Since early on in the pandemic, I’ve tracked a range of metrics for each state’s Covid-19 outbreak. Taken together, these metrics — daily new cases per capita, the infection rate, and the test positive rate — provide a sense of how well a state is controlling its epidemic.

As of now, no state is doing well. For the past few weeks, not a single state has met all three benchmarks in the state-by-state tracker. In fact, for most of the past several weeks, not one state has met even two of three benchmarks.

The map for cases per capita used to have a diversity of colors, but now it’s almost all purple. The coronavirus has overwhelmed every single state. Even Hawaii and Vermont, which are performing the best, have case levels that suggest the epidemic is spreading out of control.

Covid-19 hospitalizations and deaths have also steadily increased for more than a month nationwide now. The increase in cases isn’t just the result of more tests — more people are genuinely getting sick and dying as a result of the coronavirus. The US is quickly approaching a daily Covid-19 death toll that matches that of the 9/11 attacks, every day, with no sign of slowing.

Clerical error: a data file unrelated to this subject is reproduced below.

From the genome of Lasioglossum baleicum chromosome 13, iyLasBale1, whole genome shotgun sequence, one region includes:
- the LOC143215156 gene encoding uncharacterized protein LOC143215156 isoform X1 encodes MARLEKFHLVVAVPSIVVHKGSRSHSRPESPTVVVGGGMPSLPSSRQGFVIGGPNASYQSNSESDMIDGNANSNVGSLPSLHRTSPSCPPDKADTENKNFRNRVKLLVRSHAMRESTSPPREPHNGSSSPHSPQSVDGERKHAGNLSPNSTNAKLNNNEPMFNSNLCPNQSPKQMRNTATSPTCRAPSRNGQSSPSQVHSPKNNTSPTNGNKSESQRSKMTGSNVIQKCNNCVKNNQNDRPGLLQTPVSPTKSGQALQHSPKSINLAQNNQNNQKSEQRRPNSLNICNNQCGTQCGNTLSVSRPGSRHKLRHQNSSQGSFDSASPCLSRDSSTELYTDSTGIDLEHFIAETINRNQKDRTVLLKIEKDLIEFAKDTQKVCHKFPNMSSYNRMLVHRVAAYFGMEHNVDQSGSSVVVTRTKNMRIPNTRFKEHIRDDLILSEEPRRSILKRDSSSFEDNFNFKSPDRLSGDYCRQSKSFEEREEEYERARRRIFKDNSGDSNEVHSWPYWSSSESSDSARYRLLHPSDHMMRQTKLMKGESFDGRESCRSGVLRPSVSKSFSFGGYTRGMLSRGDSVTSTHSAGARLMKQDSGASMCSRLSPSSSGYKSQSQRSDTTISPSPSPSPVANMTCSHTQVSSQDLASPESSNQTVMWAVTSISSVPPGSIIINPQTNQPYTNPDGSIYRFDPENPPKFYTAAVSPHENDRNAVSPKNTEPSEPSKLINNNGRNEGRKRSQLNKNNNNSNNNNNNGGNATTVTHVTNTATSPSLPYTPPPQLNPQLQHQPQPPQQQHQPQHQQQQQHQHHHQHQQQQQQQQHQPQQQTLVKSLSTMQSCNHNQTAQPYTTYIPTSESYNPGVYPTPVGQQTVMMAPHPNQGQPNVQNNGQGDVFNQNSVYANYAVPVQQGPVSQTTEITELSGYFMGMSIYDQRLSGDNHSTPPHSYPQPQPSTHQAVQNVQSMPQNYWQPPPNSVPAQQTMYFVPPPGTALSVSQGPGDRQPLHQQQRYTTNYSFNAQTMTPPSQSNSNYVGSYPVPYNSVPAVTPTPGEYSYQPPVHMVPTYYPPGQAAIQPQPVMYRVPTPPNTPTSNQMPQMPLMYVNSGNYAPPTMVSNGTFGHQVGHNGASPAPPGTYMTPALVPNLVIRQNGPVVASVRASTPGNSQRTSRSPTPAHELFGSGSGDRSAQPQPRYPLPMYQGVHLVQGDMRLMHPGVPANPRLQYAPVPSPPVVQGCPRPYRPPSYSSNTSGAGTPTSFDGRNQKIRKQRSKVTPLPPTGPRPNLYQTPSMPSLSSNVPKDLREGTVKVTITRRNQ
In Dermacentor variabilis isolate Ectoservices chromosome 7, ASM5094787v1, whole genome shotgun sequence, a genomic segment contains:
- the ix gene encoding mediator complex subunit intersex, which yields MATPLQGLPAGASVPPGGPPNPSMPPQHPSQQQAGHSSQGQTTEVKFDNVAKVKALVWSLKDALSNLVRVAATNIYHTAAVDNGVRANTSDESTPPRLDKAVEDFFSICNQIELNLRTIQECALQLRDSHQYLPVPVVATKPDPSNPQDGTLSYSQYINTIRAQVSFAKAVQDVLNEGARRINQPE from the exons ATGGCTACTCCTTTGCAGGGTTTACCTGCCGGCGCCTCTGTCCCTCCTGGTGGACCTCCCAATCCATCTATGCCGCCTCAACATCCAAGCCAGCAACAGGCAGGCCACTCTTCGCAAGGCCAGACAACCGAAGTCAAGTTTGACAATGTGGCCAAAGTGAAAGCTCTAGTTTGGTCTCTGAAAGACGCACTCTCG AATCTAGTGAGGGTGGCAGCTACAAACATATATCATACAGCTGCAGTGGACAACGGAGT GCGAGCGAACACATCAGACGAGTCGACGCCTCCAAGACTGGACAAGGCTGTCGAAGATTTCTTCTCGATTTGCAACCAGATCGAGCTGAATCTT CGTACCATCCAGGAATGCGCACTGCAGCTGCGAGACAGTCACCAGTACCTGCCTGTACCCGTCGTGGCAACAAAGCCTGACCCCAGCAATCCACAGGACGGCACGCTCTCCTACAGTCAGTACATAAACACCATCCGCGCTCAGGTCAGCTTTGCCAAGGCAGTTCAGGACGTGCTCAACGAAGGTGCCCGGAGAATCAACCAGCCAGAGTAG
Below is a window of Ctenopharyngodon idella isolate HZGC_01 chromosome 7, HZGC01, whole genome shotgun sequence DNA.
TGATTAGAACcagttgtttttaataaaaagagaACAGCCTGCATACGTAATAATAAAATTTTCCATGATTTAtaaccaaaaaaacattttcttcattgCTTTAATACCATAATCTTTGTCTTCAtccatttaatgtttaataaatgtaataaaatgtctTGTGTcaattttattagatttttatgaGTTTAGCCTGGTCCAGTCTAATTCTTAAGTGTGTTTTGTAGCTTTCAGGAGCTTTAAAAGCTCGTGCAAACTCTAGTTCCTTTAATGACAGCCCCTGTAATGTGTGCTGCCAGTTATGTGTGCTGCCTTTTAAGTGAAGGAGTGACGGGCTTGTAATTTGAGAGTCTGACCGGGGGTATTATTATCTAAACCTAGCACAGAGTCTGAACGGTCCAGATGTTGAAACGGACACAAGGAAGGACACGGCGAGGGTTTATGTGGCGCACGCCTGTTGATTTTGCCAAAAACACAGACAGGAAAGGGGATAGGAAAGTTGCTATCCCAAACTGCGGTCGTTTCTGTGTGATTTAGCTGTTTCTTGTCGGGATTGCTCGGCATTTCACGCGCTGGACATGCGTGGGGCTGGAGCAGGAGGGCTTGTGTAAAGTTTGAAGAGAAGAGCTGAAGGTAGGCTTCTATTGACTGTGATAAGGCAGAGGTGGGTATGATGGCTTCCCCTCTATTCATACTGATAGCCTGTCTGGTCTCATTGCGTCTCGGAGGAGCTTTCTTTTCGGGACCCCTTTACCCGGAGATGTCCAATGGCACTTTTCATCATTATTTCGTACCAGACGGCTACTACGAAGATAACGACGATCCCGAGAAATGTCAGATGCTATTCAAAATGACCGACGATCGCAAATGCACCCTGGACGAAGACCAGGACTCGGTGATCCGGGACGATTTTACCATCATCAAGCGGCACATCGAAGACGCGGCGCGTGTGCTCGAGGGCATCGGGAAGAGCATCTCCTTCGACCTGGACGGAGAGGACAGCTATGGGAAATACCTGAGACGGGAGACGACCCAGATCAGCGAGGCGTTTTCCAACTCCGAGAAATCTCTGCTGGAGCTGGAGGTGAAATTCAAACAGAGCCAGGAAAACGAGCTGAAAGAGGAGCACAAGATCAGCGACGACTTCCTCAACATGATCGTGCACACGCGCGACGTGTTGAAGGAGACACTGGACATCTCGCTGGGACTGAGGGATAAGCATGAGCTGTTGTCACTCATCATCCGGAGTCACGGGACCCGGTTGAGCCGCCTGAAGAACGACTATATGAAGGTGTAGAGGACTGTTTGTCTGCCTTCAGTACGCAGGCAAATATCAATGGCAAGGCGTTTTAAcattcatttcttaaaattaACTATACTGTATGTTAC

This was preventable and predictable. Part of the problem is the US never truly suppressed the coronavirus. “We’ve never gotten cases down to a really low point — ever — even in the best states,” Bibbins-Domingo said. So there’s always been a lot of the virus out there, waiting to spread to new hosts the moment the public and governments eased up.

By contrast, the countries that have done better against Covid-19 — including Australia, Japan, South Korea, and Vietnam but also, to a lesser degree, Canada and Germany — suppressed the virus at one point. So when they did see a rise in cases, it was a rise that was much more manageable.

That’s why it was so dangerous for states to reopen as early and as quickly as all of them did at some point this year — before they and their neighbors had real control of the coronavirus through low cases, widespread masking, and scaled-up systems to test and contact trace. Reopening created an environment in which the coronavirus could quickly spread out of control as people went back to private gatherings, parties, restaurants, and bars.

Now states face another crisis: With holiday gatherings around Thanksgiving, Christmas, and New Year’s Eve, as well as the cold weather making outdoor activities much harder for much of the country, public health experts always expected that cases would rise in the fall and winter. But because states had already squandered any gains they made by the time Thanksgiving rolled around, the fall surges are surges on top of surges, shattering records set during the spring’s initial outbreaks.